Control, COVID19 & hope: Reflections on a totally incomparable year

Control, COVID19 & hope: Reflections on a totally incomparable year


A week ago, I received an email which noted that 2020 has been a month too long. I actually think a case could be made that 2020 has been 12 months too long, but certainly December has felt interminably long. 

Even before the Covid-outbreak in Sydney’s northern beaches sent Australians and their holiday plans back into disarray, virtually everyone I saw or spoke to this month expressed a similar sentiment: they’re limping to the finish line. Frankly, limping is a generous and elegant descriptor for the manner in which I’m crawling to the end of this year. 

“ARE WE THERE YET?” has been playing on a loop in the back of my mind for the last twenty-two days.

And I say this as someone who didn’t live through Melbourne’s brutal lockdown; as someone who is not trapped overseas, unable to come home; as someone who didn’t fight to save my house or loved ones from bushfires at the start of the year; as someone who has maintained employment through Covid. 

I am one of the very lucky ones on account of several blessings – some random, some not – that I have counted and thanked often. If 2020 has felt long and relentless even for the lucky ones it’s been a living nightmare for millions of others. The distress, trauma, anguish, disappointment, uncertainty, fear, exhaustion and grief experienced cannot be understated. The toll the pandemic has exacted is terrifying. 

In recent days, as the Covid19-cluster in Sydney has spread, and I’ve returned to the all-too-familiar panic-mode, constantly refreshing the news feed and checking for updates, I’ve wondered whether the enduring lesson from 2020 is that we’re not in control. Not the way we thought.

Back in March, when Australia was coming to the grips with this contagious virus, it was impossible to escape the fact that we weren’t in control. Overnight things that even weeks earlier had seemed completely unfathomable – workplaces sending staff home, schools closing, domestic and international borders enforced, sporting fixtures cancelled, gatherings banned, hospital visitors turned away – became the norm. We were at the whim of forces beyond our individual sphere of influence.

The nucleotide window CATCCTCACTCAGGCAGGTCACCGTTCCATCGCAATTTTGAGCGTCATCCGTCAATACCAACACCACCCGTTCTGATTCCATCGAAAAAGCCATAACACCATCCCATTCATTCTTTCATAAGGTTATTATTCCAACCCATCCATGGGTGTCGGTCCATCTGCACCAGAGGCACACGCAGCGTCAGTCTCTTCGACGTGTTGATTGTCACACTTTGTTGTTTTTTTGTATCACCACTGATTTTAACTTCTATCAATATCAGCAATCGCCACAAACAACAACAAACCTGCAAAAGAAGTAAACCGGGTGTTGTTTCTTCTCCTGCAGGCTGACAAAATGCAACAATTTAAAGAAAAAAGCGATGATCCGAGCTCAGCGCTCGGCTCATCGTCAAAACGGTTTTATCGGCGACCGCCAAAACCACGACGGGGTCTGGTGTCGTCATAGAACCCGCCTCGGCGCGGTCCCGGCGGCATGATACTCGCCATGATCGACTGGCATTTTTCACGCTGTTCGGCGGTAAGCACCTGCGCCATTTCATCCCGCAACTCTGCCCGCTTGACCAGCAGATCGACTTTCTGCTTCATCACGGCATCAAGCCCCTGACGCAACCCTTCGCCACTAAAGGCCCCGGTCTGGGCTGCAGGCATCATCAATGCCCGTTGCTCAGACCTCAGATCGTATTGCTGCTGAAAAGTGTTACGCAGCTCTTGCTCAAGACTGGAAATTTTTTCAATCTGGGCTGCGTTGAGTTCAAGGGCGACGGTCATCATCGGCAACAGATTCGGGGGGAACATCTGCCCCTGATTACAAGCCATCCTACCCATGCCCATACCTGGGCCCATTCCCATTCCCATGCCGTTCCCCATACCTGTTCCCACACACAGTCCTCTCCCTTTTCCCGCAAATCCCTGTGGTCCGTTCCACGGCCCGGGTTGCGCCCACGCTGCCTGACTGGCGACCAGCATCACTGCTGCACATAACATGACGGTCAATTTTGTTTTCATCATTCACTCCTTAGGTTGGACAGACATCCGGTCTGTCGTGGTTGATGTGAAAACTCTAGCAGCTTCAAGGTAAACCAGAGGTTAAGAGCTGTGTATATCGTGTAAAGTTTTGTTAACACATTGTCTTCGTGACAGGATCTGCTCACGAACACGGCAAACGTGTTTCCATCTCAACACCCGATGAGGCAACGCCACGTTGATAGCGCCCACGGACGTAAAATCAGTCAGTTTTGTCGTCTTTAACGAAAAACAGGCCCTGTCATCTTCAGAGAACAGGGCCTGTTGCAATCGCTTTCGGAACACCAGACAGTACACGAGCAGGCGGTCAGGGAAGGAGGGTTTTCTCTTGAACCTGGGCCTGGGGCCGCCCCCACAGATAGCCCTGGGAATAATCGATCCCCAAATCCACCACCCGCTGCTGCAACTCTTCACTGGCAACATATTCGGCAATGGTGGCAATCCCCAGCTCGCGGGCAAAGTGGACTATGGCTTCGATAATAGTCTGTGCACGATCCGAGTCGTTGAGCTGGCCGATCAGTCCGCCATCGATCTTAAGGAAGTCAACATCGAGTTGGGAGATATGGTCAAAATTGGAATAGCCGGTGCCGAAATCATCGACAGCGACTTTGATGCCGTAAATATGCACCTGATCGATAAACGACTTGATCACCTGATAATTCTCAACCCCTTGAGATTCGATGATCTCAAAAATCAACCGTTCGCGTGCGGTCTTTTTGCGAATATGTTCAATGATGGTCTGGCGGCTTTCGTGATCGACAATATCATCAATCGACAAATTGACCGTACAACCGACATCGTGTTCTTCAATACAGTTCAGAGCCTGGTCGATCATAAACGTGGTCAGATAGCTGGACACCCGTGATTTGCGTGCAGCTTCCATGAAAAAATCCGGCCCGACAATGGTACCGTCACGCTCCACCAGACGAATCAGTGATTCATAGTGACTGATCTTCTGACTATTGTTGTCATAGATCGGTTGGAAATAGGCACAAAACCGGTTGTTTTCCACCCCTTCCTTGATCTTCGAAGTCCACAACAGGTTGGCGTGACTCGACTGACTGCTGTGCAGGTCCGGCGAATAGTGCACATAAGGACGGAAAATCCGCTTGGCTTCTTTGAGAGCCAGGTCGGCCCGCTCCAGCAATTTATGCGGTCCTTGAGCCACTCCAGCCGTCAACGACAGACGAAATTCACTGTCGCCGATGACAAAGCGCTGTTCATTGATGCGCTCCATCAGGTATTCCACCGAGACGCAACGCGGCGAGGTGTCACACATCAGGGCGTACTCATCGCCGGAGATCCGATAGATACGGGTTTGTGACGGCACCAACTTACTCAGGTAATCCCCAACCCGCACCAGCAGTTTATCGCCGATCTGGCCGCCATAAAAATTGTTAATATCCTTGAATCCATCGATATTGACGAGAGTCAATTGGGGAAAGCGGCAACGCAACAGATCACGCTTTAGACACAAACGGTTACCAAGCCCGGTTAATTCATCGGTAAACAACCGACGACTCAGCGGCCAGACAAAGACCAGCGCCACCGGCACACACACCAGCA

As individuals so accustomed to being the masters of our destiny, it was an adjustment. For Victorians, the shock was compounded when some of the strictest restrictions around the world were introduced to combat an exponential second wave of cases. Fortunately and remarkably, the virus was contained after months of homeschooling, lockdown and curfews.  

A blessed lull in cases eventuated. Borders re-opened, travel resumed, gatherings were permitted and holiday plans were made: collectively we dared to dream that once again we were in control. The Northern Beaches Covid-cluster has forced us to confront the fact, once again, that our plans can be thwarted. 

We are not in control. As individuals we cannot force a border to stay open, or change health orders, or wave a magic wand and make community transmission disappear. There is no way around that. 

But as I mulled over the notion of relinquishing control as 2020 has demanded it dawned on me that, actually, as individuals we do have some power. We’re not totally without agency, which seeds hope. 

2020 has proved to be a compelling social experiment as every nation around the world has been affected by Covid19. But the responses – and results – have varied dramatically and tragically.

New Zealand and Taiwan proved that swift and decisive action was effective in containing the spread of the virus. Sweden revealed herd immunity to be “nonsense” with a mortality rate which tripled that of its Scandinavian neighbours. More than 300,000 Americans have died due to Covid-19  and an estimated 50 millions jobs have been lost.

In each country, the fate of the population living within its borders, has been determined by decisions that individuals have made. Leaders. Health officials. Doctors. Nurses. Decisions about borders and lockdowns and testing. The efficacy of those decisions has depended, ultimately, on the decisions that individuals have made to comply.

The vaccines that are being developed and administered, that offer the best hope for a more permanent solution to the virus, are the result of the work of individual scientists. The collaboration among scientists and pharmaceutical companies and world leaders is reportedly unprecedented.

On Tuesday, the NSW Premier Gladys Berejiklian announced that the state had recorded just 8 new cases of Covid in the previous 24 hours, from more than 44,000 tests. Those tests have taken citizens around NSW, and particularly in the affected suburbs of Sydney, hours to take. But they have stayed lined up anyway. People have decided to do the right thing. To get tested. To self-isolate. To stay home. The low numbers reflect that.

When we act collectively, as 2020 has dictated, when we sacrifice some of our own personal liberties for the greater good, we make a difference. We have helped protect the health and wellbeing of our fellow Australians. We have had glimpses of freedom because of that.

There is no escaping that 2020 has been a difficult, distressing year on so many levels. It has overstayed its welcome by at least a full calendar month. But if there is one thing that fills me with optimism from the bin fire that is 2020, it is the proof that we are willing and able to act together, and when we do we are able to achieve something none of us could achieve individually.

May our willingness to act in concert for the greater good endure in 2021 and beyond.

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